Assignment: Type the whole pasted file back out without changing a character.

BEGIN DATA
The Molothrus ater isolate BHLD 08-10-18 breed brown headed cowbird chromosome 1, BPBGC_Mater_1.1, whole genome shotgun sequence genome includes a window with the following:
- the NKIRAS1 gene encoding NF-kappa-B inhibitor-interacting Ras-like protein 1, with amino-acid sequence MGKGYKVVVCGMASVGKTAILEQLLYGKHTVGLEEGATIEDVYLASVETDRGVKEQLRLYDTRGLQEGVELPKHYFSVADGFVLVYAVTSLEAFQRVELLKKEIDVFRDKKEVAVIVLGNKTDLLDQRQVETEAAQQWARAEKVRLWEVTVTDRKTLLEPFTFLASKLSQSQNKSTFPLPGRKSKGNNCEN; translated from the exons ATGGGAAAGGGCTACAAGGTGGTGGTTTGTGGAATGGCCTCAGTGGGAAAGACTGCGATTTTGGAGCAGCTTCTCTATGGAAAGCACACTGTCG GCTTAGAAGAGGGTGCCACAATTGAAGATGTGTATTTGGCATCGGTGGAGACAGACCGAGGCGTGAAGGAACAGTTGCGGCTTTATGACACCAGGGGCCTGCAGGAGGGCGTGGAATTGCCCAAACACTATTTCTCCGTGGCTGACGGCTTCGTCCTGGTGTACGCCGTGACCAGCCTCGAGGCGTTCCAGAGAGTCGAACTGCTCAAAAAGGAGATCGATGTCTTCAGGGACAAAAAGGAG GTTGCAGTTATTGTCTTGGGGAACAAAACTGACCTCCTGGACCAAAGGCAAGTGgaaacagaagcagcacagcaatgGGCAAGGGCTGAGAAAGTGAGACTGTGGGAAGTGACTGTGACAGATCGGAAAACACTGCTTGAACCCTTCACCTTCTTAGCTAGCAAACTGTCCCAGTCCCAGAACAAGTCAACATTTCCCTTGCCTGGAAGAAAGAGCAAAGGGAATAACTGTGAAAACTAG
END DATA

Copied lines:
The Molothrus ater isolate BHLD 08-10-18 breed brown headed cowbird chromosome 1, BPBGC_Mater_1.1, whole genome shotgun sequence genome includes a window with the following:
- the NKIRAS1 gene encoding NF-kappa-B inhibitor-interacting Ras-like protein 1, with amino-acid sequence MGKGYKVVVCGMASVGKTAILEQLLYGKHTVGLEEGATIEDVYLASVETDRGVKEQLRLYDTRGLQEGVELPKHYFSVADGFVLVYAVTSLEAFQRVELLKKEIDVFRDKKEVAVIVLGNKTDLLDQRQVETEAAQQWARAEKVRLWEVTVTDRKTLLEPFTFLASKLSQSQNKSTFPLPGRKSKGNNCEN; translated from the exons ATGGGAAAGGGCTACAAGGTGGTGGTTTGTGGAATGGCCTCAGTGGGAAAGACTGCGATTTTGGAGCAGCTTCTCTATGGAAAGCACACTGTCG GCTTAGAAGAGGGTGCCACAATTGAAGATGTGTATTTGGCATCGGTGGAGACAGACCGAGGCGTGAAGGAACAGTTGCGGCTTTATGACACCAGGGGCCTGCAGGAGGGCGTGGAATTGCCCAAACACTATTTCTCCGTGGCTGACGGCTTCGTCCTGGTGTACGCCGTGACCAGCCTCGAGGCGTTCCAGAGAGTCGAACTGCTCAAAAAGGAGATCGATGTCTTCAGGGACAAAAAGGAG GTTGCAGTTATTGTCTTGGGGAACAAAACTGACCTCCTGGACCAAAGGCAAGTGgaaacagaagcagcacagcaatgGGCAAGGGCTGAGAAAGTGAGACTGTGGGAAGTGACTGTGACAGATCGGAAAACACTGCTTGAACCCTTCACCTTCTTAGCTAGCAAACTGTCCCAGTCCCAGAACAAGTCAACATTTCCCTTGCCTGGAAGAAAGAGCAAAGGGAATAACTGTGAAAACTAG